Lee Chamberlain, Executive Chef in our Business Dining line of business, traveled the world before settling in the Midwest. Today, he enjoys a healthy work-life balance while growing his career as a culinarian at Aramark.
Originally from New Zealand, Lee (He/Him) got his first taste of the culinary lifestyle through a high school program that encouraged him to work in a restaurant. It was his experience with his Army schooling of London City and Guilds, however, that really prepared him for large-scale culinary operations.
“It’s not that I didn’t love my family or anything like that, but as soon as I became 18, I was like, I’m ready to get going. So I took a few tests, passed the physical requirements and got sent to infantry training. Once that was done, we went into whatever field we decided, and I went into Cheffing.”
When he left the New Zealand Army at 23, Lee continued to move about, traveling the world for work and pleasure.
“At about 23, I moved to Australia where my sister was. I worked in some restaurants there, then came to America and worked a summer camp in North Carolina. After that, I spent several years traveling and working throughout England, Scotland, Ireland, and the Czech Republic where I met my wife. Then I went to Asia and traveled through Malaysia, Thailand, and Singapore.”
Eventually, Lee decided it was time to slow down, build a family and continue to grow his culinary career, which brought him to his wife’s home state of Indiana. After several years as a private chef, Lee sought out a job with a better work-life balance, finding a home in Aramark’s business dining line of business.
While he started as a Food Production Manager at Aramark, Lee has since moved up to Executive Chef and has greatly enjoyed flexing his culinary skills and learning new ones.
“I started out as a Food Production Manager many years ago and in the past few years, I have been more focused on the culinary side of things,” he says. “Cooking is and has always been my passion, but at some jobs, my shifts in Hotels, restaurants, and also as a Private Chef have ranged from anywhere around 6 in the morning to as late as 10 at night. It’s been quite nice to be able to sit down with my wife and kids and have dinner and family time together for a change.”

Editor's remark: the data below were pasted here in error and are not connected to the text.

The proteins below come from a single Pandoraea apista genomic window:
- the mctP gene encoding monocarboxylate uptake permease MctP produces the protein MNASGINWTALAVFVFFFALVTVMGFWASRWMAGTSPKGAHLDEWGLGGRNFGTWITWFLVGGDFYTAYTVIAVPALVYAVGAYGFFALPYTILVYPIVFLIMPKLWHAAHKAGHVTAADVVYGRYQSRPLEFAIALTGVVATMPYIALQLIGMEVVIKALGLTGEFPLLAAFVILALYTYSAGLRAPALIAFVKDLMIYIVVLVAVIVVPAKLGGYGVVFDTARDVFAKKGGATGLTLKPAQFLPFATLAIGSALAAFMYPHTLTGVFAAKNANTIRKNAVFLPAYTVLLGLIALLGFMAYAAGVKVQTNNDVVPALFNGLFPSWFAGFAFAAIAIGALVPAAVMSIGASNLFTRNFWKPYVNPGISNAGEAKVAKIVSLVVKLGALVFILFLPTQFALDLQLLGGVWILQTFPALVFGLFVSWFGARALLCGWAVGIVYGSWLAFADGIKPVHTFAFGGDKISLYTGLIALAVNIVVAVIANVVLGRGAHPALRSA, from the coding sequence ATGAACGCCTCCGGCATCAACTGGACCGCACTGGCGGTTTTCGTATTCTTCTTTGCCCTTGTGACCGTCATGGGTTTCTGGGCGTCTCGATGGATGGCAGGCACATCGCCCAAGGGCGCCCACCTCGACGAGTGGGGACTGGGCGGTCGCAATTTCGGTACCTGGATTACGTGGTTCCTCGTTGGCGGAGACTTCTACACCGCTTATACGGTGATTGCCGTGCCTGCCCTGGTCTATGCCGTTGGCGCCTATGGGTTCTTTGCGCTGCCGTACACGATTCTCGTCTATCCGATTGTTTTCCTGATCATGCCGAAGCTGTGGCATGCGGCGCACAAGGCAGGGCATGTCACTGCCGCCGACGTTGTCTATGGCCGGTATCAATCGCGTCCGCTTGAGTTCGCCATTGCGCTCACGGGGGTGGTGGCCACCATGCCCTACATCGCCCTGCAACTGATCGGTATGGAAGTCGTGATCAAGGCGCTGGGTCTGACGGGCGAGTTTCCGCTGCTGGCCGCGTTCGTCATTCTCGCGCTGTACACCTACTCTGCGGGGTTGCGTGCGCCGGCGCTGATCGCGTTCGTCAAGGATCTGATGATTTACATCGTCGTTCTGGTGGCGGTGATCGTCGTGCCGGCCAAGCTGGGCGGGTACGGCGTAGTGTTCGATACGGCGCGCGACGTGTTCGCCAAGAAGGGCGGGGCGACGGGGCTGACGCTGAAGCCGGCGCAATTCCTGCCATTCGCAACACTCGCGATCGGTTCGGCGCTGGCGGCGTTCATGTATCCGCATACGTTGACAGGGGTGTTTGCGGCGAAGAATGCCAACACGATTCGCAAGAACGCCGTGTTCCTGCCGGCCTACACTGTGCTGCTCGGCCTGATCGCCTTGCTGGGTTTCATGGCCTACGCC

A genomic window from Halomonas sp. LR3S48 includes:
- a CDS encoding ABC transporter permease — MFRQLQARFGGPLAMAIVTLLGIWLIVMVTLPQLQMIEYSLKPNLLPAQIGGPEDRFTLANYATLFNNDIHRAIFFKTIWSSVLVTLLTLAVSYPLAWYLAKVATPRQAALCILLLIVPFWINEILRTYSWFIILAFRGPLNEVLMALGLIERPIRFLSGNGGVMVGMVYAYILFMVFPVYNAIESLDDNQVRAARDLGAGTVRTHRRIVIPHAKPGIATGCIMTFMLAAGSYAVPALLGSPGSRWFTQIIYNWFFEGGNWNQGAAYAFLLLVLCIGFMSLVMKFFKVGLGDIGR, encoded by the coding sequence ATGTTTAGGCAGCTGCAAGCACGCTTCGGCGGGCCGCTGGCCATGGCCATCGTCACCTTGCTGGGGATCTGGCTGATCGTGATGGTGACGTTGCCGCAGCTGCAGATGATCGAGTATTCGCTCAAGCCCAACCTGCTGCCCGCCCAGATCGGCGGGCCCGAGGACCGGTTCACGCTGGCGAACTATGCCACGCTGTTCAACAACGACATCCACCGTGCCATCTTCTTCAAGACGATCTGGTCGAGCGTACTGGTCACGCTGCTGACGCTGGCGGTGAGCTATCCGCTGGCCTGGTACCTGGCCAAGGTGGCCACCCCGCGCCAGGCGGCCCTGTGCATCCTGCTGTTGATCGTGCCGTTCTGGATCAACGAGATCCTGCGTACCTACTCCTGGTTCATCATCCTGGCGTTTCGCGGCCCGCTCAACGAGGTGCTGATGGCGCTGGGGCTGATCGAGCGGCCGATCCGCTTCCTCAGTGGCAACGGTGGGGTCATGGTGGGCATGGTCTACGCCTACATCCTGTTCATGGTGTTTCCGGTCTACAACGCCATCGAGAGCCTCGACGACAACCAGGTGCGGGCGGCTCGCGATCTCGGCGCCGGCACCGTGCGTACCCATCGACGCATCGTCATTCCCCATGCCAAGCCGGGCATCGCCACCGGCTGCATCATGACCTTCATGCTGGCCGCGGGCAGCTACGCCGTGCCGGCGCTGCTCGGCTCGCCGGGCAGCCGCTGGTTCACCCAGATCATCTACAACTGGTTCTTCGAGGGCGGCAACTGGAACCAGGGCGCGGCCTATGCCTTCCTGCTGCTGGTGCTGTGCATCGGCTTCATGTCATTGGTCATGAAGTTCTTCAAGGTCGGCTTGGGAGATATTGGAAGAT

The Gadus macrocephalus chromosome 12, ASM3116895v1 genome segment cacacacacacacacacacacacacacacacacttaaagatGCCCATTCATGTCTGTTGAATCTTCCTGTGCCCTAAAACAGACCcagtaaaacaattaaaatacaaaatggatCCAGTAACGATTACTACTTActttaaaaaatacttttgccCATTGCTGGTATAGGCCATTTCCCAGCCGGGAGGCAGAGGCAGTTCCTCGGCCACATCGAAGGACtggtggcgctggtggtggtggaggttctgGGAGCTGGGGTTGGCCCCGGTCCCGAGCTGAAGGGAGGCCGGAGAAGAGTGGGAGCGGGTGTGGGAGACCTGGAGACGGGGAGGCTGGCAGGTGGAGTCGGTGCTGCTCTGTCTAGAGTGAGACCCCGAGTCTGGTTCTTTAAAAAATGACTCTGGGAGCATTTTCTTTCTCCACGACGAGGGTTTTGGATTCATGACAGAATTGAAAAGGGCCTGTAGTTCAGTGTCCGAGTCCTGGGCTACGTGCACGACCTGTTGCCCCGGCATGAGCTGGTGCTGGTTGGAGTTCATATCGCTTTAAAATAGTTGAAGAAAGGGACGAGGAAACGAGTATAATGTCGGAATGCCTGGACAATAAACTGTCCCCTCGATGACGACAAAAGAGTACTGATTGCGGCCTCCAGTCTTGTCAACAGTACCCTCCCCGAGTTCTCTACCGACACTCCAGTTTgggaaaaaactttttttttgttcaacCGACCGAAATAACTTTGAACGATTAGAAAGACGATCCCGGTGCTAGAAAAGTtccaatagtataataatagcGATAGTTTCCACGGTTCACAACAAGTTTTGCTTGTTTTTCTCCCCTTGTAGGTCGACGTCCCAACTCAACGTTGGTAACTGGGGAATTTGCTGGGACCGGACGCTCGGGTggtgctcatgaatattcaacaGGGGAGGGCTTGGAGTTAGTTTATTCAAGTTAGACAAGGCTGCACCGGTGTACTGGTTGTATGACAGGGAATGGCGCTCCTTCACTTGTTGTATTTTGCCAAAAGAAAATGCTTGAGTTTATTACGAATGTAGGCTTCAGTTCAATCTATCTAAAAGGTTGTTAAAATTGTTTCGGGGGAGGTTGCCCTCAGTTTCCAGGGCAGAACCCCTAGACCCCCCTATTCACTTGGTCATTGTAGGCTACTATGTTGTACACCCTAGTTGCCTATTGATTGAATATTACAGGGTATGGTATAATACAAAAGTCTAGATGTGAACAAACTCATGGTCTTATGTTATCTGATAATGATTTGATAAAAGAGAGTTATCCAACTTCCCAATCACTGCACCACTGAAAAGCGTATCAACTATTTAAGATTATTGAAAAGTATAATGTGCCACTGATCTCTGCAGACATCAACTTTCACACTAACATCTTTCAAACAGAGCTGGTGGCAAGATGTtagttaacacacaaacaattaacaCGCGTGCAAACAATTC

Despite his restlessness as a young adult, Lee values his consistent schedule, which is a welcome change for someone with a culinary background. The most important thing to him is that he has time to spend with his family while having a steady job that excites him.
While Lee has enjoyed the nice work-life balance that Aramark provides, that hasn’t prevented him from capitalizing on career opportunities like the Aramark Culinary Excellence (ACE) competition.
“We were asked to enter a picture of a planned dish that I prepared and send it in with ingredients and recipe included. I made crispy polenta with shrimp and sauce and some garnishes. I went to Philadelphia for the first portion and I came second! Then I got selected to compete in Chicago and in that competition, I came third. In Chicago, it was a three-course menu. You had three hours to plan and prepare from a mystery basket and present and then we had a small cocktail party afterward.”